It is not uncommon to see or hear people we know to make life decisions based on our relationship with money. Even when one is unhappy with their environment, they may not have the courage to make any moves or changes because they fear the impact on their financial well-being.
We enjoy seeing our investments grow but lose many nights of sleep when the opposite occurs. If we find our lives saddled with debt or see our peers living a more lavish life, we may feel that we are not enough.
Money has a huge role in our quest to feel enough or be happy. The reason I want to talk about this is that we must not use money as the measurement of our progress in life. It should not be the reason we feel inadequate or terrible.
Read: Can Money Buy Happiness?
Our Relationship With Money
People seek belonging, acceptance, and validation from the people around them. We want to feel that we belong to something, to a certain group or culture. When it comes to our relationship with money, the same pattern and need to be seen as ‘normal’ can also be easily observed.
When we see others around us dress well and drive expensive cars, we tend to assign them to the ‘successful group’ and think ‘they are doing well in life’. But statistics have told us that people who earn a high income can also deal with money issues and seek debt management programs from AKPK (Agensi Kaunseling & Pengurusan Kredit). On the other hand, not all middle- or low-income earners are terrible money managers.
Comparing what we have to what others have can lead us to an endless chase of happiness based on what other people are doing. It takes away our focus on how well we are doing.
Have you been telling yourself: “If I have X amount of income, I will be able to do this or feel happier”?
This thinking puts money in the driver’s seat behind every decision we make and that money is the only enabler for us to do anything.
When we give more power to money, it will take it and eventually become the lens through which we make most, if not all, of our life decisions. We must break this pattern and take back control. It starts with redefining the relationship we have with our money.
Doing this early is important. If we do not confront this relationship with money early, it may cause us to tie our self-worth to our net worth, which means if you don’t feel you are as rich as me, you will convince yourself to believe that you are not as good as me, and this may blind you from seeing your true potential.
Money is not unimportant. Don’t get me wrong. It is important, but it should not be more important than our sense of self or cause us to lose our sense of self.
Money shouldn’t be why we cannot prioritise caring for others or stop us from feeling happy. Money is the car that gets us to our desired destination; it is not the driver itself. You are.
To regain control, the driver must know where he or she wants to go. But many times, we don’t have a clear idea of what our goal is. You don’t have to feel bad or guilty if this is you.
We haven’t been taught how to think about our goals. I think we need to first find out what we value most.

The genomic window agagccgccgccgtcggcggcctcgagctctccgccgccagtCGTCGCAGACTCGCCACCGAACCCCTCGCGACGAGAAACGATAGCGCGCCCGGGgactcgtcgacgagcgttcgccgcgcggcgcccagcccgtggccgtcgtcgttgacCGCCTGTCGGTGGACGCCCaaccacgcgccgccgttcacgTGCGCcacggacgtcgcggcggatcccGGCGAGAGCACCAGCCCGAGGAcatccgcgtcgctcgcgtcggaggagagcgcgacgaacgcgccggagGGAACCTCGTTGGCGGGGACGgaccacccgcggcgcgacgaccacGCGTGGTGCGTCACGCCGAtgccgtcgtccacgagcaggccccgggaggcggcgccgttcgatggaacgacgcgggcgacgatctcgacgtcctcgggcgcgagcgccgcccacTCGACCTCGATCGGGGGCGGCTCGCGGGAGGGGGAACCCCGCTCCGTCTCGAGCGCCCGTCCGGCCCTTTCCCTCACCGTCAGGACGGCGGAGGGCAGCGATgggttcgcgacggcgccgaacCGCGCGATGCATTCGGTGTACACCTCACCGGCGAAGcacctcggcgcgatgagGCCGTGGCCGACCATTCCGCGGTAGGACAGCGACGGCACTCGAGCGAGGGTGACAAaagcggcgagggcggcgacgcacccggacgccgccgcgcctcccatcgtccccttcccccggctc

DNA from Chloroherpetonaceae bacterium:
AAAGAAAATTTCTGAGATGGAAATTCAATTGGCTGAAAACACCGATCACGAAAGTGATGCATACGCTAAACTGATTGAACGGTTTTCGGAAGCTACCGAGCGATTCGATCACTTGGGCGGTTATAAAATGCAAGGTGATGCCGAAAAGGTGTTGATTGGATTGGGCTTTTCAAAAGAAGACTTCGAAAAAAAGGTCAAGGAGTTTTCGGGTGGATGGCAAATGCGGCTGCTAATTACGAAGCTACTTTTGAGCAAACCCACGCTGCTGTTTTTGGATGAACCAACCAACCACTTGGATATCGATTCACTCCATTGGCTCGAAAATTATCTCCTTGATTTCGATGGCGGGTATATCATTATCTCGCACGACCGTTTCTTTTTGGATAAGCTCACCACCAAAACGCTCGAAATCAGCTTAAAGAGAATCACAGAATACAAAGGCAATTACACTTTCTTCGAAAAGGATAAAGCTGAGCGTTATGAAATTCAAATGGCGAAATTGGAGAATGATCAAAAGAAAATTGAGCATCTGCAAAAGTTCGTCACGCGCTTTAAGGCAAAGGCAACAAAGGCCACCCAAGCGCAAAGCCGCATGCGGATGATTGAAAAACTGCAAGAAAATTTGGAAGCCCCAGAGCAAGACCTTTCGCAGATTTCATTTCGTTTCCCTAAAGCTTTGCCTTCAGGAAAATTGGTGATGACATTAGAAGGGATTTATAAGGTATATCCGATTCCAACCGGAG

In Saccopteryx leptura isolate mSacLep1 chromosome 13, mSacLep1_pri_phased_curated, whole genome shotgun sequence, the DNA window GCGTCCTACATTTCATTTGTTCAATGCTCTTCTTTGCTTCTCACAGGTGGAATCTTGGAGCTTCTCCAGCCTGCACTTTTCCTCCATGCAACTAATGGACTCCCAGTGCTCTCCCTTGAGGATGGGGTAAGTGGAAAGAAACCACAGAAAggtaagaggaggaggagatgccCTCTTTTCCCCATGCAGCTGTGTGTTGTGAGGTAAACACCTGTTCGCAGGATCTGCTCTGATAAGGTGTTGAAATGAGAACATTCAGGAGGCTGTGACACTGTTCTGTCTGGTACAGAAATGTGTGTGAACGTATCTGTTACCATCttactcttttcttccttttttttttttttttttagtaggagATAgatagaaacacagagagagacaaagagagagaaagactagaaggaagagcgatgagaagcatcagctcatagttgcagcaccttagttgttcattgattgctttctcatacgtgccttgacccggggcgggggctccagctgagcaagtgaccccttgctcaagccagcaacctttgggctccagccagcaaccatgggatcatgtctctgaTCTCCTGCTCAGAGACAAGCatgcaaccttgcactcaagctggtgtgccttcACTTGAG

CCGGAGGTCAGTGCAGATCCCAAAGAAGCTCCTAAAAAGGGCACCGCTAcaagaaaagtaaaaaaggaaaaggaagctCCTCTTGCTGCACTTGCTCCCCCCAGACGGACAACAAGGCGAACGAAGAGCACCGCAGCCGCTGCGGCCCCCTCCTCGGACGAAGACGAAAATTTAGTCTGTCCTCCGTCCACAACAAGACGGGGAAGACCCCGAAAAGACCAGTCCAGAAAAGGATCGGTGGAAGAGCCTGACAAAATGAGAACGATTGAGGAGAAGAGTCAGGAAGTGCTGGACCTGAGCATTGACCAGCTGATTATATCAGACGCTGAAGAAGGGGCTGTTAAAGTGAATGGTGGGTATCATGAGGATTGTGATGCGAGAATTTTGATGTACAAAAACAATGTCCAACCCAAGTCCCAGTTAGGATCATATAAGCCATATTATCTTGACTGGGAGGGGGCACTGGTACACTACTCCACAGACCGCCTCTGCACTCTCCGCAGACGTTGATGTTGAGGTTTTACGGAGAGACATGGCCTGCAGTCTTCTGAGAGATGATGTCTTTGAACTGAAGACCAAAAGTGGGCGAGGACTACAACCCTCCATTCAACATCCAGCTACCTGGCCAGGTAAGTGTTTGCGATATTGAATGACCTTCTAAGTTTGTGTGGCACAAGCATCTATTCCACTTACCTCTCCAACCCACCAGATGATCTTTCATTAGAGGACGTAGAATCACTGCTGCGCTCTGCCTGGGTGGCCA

Understanding what we treasure the most can help us discover what we want to make happen. If your core value is your family, you may find ways to use your money to help your family live a better life or protect your family’s financial security.
If your core value is health, you can learn how to use your money to help you live healthier. I think it makes little sense to use our money on things we don’t value as much because this will deprive us of our life satisfaction. They may give us a short boost in happiness, but they may not be as sustainable as when we use our money on things that truly matter more to us.
Determining our core values and things we hold dear will help us shift the steering wheel into our own hands and help us focus on how to utilize our money to live the type of life we want.
Those Who Fail To Plan, Plan To Fail
This will help us find out how to manage our money accordingly and create a spending plan to help us keep our money in the right place. This financial plan would have had a say in where we wanted our money to go and what we wanted it to do for us, not the other way around.
Also, in our quest to have a constructive relationship with money, we must first determine what kind of relationship we have with it now. What would a mutually supportive relationship look like?
It makes sense to conduct an initial assessment to determine how much money we need to live the best life we want. From there, we can then find out what things would need some tweaking to create the kind of future we’d love to have.
When our relationship with money is healthy, our financial well-being can improve. We will be more at peace with ourselves and our money.
We can live better today. Wishing you a great 2023 by starting with a refresh on your relationship with money.
About the Author
Kevin Neoh works with people to transform their relationship with money and support them to use their money to live a meaningful life. He is a CFP professional and a certified member of Financial Planning Association Malaysia (FPAM). Kevin can be contacted at www.kevinneoh.my.